The Los Angeles Times reports.
Regardless of who draws the lines, the electorate remains polarized politically and geographically, with liberal Democrats concentrated in parts of the state and conservative Republicans in others. The number of districts actually open to a centrist candidate is small.
Legislative gridlock did end in California, but not because moderates flooded into the statehouse. Instead, Democrats picked up a supermajority of seats, giving them unbridled control of Sacramento.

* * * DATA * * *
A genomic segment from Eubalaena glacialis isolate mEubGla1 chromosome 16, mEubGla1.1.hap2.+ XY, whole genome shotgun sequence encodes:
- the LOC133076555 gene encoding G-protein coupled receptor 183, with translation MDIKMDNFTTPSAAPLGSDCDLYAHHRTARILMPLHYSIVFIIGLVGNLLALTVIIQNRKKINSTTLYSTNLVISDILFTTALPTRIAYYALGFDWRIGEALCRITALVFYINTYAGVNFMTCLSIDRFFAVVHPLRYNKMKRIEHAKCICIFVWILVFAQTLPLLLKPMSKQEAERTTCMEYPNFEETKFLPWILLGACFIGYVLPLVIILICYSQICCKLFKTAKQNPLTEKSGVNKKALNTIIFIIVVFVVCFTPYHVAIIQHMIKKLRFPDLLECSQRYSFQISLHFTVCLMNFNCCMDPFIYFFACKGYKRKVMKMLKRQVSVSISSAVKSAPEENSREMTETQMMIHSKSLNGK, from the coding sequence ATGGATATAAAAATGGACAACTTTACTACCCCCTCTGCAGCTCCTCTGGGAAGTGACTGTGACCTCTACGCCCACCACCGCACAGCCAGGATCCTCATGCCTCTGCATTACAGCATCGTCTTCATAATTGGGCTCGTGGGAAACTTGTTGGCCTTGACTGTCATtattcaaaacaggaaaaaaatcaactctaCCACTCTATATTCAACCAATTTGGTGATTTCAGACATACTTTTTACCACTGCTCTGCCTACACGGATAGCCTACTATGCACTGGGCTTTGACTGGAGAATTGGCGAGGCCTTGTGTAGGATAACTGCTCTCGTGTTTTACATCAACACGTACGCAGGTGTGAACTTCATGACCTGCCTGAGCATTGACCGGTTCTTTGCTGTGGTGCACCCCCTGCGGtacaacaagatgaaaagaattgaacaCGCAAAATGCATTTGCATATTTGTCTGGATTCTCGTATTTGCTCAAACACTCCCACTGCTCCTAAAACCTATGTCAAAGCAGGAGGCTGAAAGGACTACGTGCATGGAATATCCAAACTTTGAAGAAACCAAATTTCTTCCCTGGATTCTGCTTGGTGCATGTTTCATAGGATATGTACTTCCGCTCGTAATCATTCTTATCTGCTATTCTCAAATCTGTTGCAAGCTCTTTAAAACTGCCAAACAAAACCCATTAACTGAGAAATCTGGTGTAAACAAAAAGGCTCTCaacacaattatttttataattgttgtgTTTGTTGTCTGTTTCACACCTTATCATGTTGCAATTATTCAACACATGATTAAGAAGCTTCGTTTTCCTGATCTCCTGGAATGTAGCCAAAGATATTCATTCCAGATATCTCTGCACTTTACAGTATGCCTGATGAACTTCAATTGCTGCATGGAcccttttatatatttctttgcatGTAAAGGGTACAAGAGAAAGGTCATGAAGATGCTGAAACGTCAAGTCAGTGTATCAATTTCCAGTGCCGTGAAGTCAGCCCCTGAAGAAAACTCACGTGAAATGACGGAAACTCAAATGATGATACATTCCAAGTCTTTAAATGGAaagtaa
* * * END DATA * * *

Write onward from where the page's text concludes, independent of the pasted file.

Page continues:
“A strong debate is raging over whether any of these things make a difference,” said Rick Hasen, an elections expert at UC Irvine School of Law. “Do they lead to centrists more willing to compromise? The early evidence from California is no.”
Still, supporters of election changes remain optimistic about the state’s moves and the chances of similar ideas taking root elsewhere.
Seth Masket’s right: It’s Top-Two Friday!
See also my coverage of the NYT article.